Older People & the Digital Divide 101

Gray and dry looking cracked ground
The digital divide is leaving people disconnected.

It’s a nearly ubiquitous sentiment—for better or worse, our world has become more dependent on the Internet as technology has expanded and the COVID-19 pandemic has made in-person activities dangerous for many. The digital divide, or the gulf between those who have the resources, ability, and understanding to access and utilize technology, has existed in some form since the inception of the World Wide Web. Over the last few years, however, its impacts have increased as newly virtual resources have become difficult to access for those without Internet, and often times, virtual connections may be the only option.

22 million older people lack broadband access at home, evidence of a deep digital divide between generations. This fact alone leaves this group particularly vulnerable to the impacts of life without connectivity, but these effects are further compounded for seniors who are marginalized in other aspects. Older adults without a high school diploma, who make under $25,000 a year, and/or who are Black or Latine are more likely to be offline. As Aging Connected, an initiative to increase connectivity for older adults, argues, the digital divide is a social justice issue.

Coffee mug in front of computer with group video call
Group video call

Without access to the Internet, these older adults are missing out on a lot of today’s life. Many doctor’s offices and government services are switching to virtual or remote delivery. Seniors who need healthcare or receive aid may struggle to access these crucial resources. Increasingly, social networks such as family or support groups, are staying connected through online platforms like social media or video conferencing software. As adults age, combating social isolation becomes crucial, and technology can help them do this. COVID testing and vaccination sites frequently require online registration to access services—older people, one of the groups most vulnerable to the pandemic, need to be able to obtain these services.

Beyond these specific examples, older people are more likely to fall victim to online scams, to share false information online, and to need assistive technology that relies on digital knowledge. Strategies to combat the digital divide must encompass broadband infrastructure, internet affordability and accessibility, and media and digital literacy.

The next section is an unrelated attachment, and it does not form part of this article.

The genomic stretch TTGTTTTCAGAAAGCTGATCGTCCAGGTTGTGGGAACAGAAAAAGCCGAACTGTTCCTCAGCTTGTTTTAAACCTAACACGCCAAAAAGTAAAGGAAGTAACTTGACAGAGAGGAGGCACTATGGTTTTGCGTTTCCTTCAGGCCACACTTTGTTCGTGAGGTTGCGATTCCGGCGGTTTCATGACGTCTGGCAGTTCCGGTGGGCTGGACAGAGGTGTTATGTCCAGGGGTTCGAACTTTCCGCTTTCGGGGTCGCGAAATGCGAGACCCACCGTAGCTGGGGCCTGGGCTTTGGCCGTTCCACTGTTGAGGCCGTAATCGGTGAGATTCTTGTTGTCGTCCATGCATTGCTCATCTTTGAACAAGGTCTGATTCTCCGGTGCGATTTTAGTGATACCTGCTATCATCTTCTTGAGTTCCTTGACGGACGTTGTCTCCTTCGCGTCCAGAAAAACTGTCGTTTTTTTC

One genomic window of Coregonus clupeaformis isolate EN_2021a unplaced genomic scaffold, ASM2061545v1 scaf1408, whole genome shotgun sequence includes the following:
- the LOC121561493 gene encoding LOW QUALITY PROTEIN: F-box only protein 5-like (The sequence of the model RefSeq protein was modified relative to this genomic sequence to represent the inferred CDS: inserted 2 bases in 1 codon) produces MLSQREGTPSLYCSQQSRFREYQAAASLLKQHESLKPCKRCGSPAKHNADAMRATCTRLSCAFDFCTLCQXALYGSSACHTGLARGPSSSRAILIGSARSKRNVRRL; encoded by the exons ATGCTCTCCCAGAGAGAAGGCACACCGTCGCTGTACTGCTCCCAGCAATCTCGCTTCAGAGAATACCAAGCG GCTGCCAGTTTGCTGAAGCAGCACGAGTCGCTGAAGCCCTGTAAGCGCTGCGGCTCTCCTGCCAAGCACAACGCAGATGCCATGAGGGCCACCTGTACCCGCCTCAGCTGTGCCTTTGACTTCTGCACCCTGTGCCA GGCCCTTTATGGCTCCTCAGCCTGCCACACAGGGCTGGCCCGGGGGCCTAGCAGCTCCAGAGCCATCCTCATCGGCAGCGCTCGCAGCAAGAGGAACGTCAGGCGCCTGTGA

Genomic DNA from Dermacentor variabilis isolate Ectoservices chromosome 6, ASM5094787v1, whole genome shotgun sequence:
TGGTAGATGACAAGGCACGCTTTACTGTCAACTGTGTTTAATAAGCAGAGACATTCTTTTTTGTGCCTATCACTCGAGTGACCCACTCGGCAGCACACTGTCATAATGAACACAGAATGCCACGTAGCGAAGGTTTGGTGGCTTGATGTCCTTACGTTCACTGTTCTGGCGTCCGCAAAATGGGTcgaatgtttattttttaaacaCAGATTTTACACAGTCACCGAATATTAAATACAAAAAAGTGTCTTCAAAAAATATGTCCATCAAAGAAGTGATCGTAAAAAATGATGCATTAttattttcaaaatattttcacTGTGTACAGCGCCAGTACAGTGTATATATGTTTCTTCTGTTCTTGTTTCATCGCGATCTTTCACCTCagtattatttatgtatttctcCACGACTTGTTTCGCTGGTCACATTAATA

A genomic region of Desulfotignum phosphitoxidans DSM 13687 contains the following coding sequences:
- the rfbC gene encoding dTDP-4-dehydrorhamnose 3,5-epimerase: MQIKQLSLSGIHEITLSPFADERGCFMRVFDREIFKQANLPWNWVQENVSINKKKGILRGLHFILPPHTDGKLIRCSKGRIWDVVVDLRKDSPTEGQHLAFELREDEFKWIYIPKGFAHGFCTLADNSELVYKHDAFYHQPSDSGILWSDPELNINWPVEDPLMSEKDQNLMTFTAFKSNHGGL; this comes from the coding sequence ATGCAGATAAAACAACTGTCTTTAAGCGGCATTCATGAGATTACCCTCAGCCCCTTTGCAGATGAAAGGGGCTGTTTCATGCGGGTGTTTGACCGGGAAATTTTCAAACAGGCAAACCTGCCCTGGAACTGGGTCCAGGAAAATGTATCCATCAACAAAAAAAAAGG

Strategies to Address the Digital Divide

While there isn’t one way to approach the generational digital divide, older people and their caregivers can get plugged in through an initiative that works for them. The following are some strategies to combat the digital divide depending on one’s need.

Acquiring Internet at Home

When it comes to getting and staying connected, the Affordable Connectivity Program (or ACP, formerly known as Emergency Broadband Benefit) can help contribute up to $30 a month to internet service for qualifying households. Their website can be used to check if you qualify or if your current internet provider works with the program.

For help navigating the ACP or other subsidized programs, Aging Connected offers an online search tool and a toll-free number (877-745-1930) to help older people find low-cost Internet programs in their area.

Obtaining a Computer

There are a few national organizations and local networks that work to provide older people with computers. Computers With Causes has an online application form to receive a computer, while PCs for People works to provide refurbished technology to low-income households.

Some local organizations can also help seniors get online, such as senior community centers and libraries with computer labs or check-out programs for tech. These will vary depending on one’s location, but they are often a great resource when seeking out access to computers!

Learning to Use Technology

If an older adult has access to the Internet, but struggles to feel comfortable using these tools, there are also organizations that work on digital and media literacy. For older adults looking to use their technology more to build their skills, combat social isolation, or learn new things, these seminars and discussion groups are a great start:

  • Cyber Seniors provides free tech support and training for older adults.
  • Oasis Connections has a variety of programs available for purchase, ranging from general computer skills to internet safety, but also offers free virtual classes once a month and several free resources on their website.
  • AARP also offers Senior Planet, a free resource for virtual classes on a variety of topics.
  • Caregivers or others interested in increasing digital literacy for older adults may also be interested in their partner program or instructor training.

Wires connecting between two machines

Just like any new thing, computers and the digital world can be difficult to navigate at first. However, it’s essential for older people to access the Internet and build their online skills. Digital literacy and inclusion is within grasp for aging adults, helping to ensure they stay involved in their social networks, receive adequate medical care, and continue to learn new things.

Arin Yost

Arin is a Program Analyst at the Atlanta Regional Commission, where his work focuses on health disparities and equity across the Atlanta region.